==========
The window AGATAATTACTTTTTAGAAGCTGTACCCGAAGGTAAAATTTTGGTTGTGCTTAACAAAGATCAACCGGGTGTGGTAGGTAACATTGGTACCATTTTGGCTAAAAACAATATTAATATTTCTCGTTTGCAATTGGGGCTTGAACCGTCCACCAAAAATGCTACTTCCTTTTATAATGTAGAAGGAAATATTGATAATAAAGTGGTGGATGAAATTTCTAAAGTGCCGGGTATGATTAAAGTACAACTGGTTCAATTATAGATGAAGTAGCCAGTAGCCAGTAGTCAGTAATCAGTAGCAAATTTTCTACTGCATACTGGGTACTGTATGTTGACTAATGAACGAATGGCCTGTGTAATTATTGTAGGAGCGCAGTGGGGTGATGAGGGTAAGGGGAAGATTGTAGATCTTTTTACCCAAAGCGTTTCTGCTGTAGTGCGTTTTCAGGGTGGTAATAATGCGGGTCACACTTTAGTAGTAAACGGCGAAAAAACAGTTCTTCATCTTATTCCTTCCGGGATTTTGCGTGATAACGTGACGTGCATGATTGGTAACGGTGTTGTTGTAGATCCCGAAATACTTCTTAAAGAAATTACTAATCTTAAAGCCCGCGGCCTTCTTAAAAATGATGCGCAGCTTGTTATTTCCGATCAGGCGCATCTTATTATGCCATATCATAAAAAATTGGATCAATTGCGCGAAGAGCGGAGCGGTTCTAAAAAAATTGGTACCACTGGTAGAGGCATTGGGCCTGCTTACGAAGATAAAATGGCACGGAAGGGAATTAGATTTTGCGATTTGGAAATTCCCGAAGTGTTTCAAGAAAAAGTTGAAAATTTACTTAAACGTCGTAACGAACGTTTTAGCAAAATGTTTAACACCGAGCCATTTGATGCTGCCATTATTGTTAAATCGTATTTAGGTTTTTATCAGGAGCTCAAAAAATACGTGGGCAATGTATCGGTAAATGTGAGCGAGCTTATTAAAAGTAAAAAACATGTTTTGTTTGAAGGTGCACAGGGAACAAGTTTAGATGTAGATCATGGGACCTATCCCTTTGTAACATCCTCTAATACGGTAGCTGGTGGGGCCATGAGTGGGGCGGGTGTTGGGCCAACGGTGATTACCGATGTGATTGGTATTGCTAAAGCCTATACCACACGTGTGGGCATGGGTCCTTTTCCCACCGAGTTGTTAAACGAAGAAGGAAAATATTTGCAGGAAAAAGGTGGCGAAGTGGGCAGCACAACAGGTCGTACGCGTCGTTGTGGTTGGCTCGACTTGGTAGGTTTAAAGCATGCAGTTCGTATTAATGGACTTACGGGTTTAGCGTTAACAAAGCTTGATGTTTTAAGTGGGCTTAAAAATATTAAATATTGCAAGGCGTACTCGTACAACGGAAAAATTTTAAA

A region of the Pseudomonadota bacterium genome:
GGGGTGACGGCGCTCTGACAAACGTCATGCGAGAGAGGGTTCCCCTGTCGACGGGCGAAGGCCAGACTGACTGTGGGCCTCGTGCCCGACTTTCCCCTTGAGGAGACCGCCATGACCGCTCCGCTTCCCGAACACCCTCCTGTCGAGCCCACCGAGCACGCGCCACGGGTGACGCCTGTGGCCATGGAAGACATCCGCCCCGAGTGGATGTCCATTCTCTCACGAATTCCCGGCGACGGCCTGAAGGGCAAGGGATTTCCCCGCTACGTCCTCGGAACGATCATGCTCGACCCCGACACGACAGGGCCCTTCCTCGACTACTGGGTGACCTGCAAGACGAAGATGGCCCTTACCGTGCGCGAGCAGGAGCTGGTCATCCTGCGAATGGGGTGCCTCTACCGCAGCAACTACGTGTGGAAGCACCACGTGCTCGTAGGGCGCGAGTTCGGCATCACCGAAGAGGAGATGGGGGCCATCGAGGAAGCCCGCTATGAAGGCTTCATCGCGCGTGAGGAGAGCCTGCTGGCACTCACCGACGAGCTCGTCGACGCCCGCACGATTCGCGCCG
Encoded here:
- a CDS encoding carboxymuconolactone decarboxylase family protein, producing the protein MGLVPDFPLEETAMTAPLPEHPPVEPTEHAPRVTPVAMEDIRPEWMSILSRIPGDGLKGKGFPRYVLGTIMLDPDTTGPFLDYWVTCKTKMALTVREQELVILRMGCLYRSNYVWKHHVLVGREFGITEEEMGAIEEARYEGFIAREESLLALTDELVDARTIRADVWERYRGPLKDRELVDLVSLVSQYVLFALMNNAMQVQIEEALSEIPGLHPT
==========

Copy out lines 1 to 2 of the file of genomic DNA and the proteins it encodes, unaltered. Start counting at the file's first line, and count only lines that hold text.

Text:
The window AGATAATTACTTTTTAGAAGCTGTACCCGAAGGTAAAATTTTGGTTGTGCTTAACAAAGATCAACCGGGTGTGGTAGGTAACATTGGTACCATTTTGGCTAAAAACAATATTAATATTTCTCGTTTGCAATTGGGGCTTGAACCGTCCACCAAAAATGCTACTTCCTTTTATAATGTAGAAGGAAATATTGATAATAAAGTGGTGGATGAAATTTCTAAAGTGCCGGGTATGATTAAAGTACAACTGGTTCAATTATAGATGAAGTAGCCAGTAGCCAGTAGTCAGTAATCAGTAGCAAATTTTCTACTGCATACTGGGTACTGTATGTTGACTAATGAACGAATGGCCTGTGTAATTATTGTAGGAGCGCAGTGGGGTGATGAGGGTAAGGGGAAGATTGTAGATCTTTTTACCCAAAGCGTTTCTGCTGTAGTGCGTTTTCAGGGTGGTAATAATGCGGGTCACACTTTAGTAGTAAACGGCGAAAAAACAGTTCTTCATCTTATTCCTTCCGGGATTTTGCGTGATAACGTGACGTGCATGATTGGTAACGGTGTTGTTGTAGATCCCGAAATACTTCTTAAAGAAATTACTAATCTTAAAGCCCGCGGCCTTCTTAAAAATGATGCGCAGCTTGTTATTTCCGATCAGGCGCATCTTATTATGCCATATCATAAAAAATTGGATCAATTGCGCGAAGAGCGGAGCGGTTCTAAAAAAATTGGTACCACTGGTAGAGGCATTGGGCCTGCTTACGAAGATAAAATGGCACGGAAGGGAATTAGATTTTGCGATTTGGAAATTCCCGAAGTGTTTCAAGAAAAAGTTGAAAATTTACTTAAACGTCGTAACGAACGTTTTAGCAAAATGTTTAACACCGAGCCATTTGATGCTGCCATTATTGTTAAATCGTATTTAGGTTTTTATCAGGAGCTCAAAAAATACGTGGGCAATGTATCGGTAAATGTGAGCGAGCTTATTAAAAGTAAAAAACATGTTTTGTTTGAAGGTGCACAGGGAACAAGTTTAGATGTAGATCATGGGACCTATCCCTTTGTAACATCCTCTAATACGGTAGCTGGTGGGGCCATGAGTGGGGCGGGTGTTGGGCCAACGGTGATTACCGATGTGATTGGTATTGCTAAAGCCTATACCACACGTGTGGGCATGGGTCCTTTTCCCACCGAGTTGTTAAACGAAGAAGGAAAATATTTGCAGGAAAAAGGTGGCGAAGTGGGCAGCACAACAGGTCGTACGCGTCGTTGTGGTTGGCTCGACTTGGTAGGTTTAAAGCATGCAGTTCGTATTAATGGACTTACGGGTTTAGCGTTAACAAAGCTTGATGTTTTAAGTGGGCTTAAAAATATTAAATATTGCAAGGCGTACTCGTACAACGGAAAAATTTTAAA

A region of the Pseudomonadota bacterium genome: